Everyone needs to be aware of the financial resources they will have available in retirement. But if you’re a woman, you must be particularly diligent, for a variety of reasons. And that means you’ll need to know just what to expect from Social Security.
Throughout your career, you have been working hard to save in one or more retirement accounts. Then, once you retire, you’ll have some new decisions to make. But one choice has already been made for you: the age at which you must start taking withdrawals, or “distributions.” It’s a good idea to familiarize yourself with these distribution rules because they can have a big impact on your retirement income. And you may even want to take action before the end of the year.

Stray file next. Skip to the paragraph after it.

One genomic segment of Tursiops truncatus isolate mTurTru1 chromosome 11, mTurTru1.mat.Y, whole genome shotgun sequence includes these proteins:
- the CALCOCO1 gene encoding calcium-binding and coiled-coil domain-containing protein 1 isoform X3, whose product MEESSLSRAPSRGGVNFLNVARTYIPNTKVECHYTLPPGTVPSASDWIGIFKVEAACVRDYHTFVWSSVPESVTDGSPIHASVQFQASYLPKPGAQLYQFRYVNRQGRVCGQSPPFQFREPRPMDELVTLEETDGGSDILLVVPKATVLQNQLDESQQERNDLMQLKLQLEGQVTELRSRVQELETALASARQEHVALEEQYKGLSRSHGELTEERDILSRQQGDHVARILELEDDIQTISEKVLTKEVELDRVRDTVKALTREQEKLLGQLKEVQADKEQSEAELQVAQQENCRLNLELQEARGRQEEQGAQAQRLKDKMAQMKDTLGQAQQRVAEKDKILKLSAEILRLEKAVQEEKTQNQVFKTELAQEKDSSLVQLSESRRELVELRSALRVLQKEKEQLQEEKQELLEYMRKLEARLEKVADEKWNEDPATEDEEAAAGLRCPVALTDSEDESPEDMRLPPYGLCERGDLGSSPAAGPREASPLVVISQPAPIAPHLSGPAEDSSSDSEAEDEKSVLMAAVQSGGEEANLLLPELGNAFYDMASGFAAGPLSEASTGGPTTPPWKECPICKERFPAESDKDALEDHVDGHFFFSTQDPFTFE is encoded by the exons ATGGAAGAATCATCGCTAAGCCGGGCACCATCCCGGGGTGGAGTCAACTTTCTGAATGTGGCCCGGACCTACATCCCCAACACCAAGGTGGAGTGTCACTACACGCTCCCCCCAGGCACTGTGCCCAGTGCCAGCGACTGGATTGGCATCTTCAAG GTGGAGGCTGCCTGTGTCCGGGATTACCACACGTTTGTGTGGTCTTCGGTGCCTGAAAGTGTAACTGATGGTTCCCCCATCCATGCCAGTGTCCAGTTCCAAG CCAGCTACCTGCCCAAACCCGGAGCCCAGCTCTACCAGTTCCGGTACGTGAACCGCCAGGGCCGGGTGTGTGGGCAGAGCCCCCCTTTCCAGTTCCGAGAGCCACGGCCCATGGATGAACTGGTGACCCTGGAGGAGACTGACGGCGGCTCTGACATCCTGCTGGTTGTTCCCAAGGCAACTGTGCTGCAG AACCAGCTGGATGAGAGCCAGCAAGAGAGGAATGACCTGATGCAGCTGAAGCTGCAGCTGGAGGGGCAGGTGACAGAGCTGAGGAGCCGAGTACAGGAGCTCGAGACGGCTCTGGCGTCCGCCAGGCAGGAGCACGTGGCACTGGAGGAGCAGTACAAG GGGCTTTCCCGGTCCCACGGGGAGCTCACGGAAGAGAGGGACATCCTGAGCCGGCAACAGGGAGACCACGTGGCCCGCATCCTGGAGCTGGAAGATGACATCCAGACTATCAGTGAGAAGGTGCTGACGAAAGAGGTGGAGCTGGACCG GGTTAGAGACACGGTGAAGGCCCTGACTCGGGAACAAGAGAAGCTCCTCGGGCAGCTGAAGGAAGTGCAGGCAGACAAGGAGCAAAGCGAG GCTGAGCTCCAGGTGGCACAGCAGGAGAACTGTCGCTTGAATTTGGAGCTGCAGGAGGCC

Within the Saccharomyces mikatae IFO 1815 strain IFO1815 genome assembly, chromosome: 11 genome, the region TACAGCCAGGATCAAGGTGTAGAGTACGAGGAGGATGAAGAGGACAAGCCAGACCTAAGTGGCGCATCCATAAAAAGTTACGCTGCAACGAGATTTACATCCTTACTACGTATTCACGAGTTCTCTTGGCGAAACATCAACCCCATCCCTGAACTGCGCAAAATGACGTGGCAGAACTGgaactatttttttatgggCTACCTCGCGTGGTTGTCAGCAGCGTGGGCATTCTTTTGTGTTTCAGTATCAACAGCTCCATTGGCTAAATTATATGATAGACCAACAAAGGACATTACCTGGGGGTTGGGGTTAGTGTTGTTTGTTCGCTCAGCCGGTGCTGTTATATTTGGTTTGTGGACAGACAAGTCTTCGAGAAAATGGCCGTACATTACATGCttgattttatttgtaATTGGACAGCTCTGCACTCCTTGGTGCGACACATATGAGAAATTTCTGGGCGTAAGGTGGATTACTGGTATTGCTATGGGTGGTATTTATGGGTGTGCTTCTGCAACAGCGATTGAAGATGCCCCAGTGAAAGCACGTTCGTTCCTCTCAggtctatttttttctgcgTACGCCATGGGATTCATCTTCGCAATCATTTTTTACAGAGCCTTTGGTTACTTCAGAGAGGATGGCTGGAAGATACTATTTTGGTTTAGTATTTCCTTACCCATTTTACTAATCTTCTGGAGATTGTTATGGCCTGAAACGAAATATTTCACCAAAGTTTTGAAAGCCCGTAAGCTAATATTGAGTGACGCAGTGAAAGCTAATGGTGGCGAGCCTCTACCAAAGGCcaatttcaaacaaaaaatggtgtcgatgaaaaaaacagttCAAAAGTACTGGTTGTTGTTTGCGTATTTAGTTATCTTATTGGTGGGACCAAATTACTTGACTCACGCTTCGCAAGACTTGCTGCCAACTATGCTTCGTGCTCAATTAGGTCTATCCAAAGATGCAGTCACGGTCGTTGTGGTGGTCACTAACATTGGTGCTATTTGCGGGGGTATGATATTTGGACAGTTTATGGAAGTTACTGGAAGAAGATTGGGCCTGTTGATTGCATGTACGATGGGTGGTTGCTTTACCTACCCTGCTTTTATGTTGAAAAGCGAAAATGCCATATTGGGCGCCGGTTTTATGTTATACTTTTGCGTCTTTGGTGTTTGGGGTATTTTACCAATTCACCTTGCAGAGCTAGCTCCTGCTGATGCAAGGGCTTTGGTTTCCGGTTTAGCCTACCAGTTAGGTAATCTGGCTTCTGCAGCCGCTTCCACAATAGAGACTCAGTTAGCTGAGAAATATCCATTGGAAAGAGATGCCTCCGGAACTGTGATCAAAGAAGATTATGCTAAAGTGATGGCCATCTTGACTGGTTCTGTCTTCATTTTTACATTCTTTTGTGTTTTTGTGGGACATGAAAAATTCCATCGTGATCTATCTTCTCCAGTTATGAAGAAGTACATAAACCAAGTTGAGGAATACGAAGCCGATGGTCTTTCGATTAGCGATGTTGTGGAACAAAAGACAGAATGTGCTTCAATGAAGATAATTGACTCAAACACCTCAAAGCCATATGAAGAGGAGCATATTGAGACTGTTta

While the average citizen struggles to save for retirement, some “public servants” will be making millions from “public service.” Fifty individuals walked away with a cash payout of hundreds of thousands of dollars, got a second retirement plan, and then started making over $100,000 in yearly pensions. What do you get?
The lines have been clearly drawn for those in favor of the Phoenix Pension Initiative, who would like to see the city create a more sustainable pension system, and those against it, who say a dramatic change would cost taxpayers millions to carry out.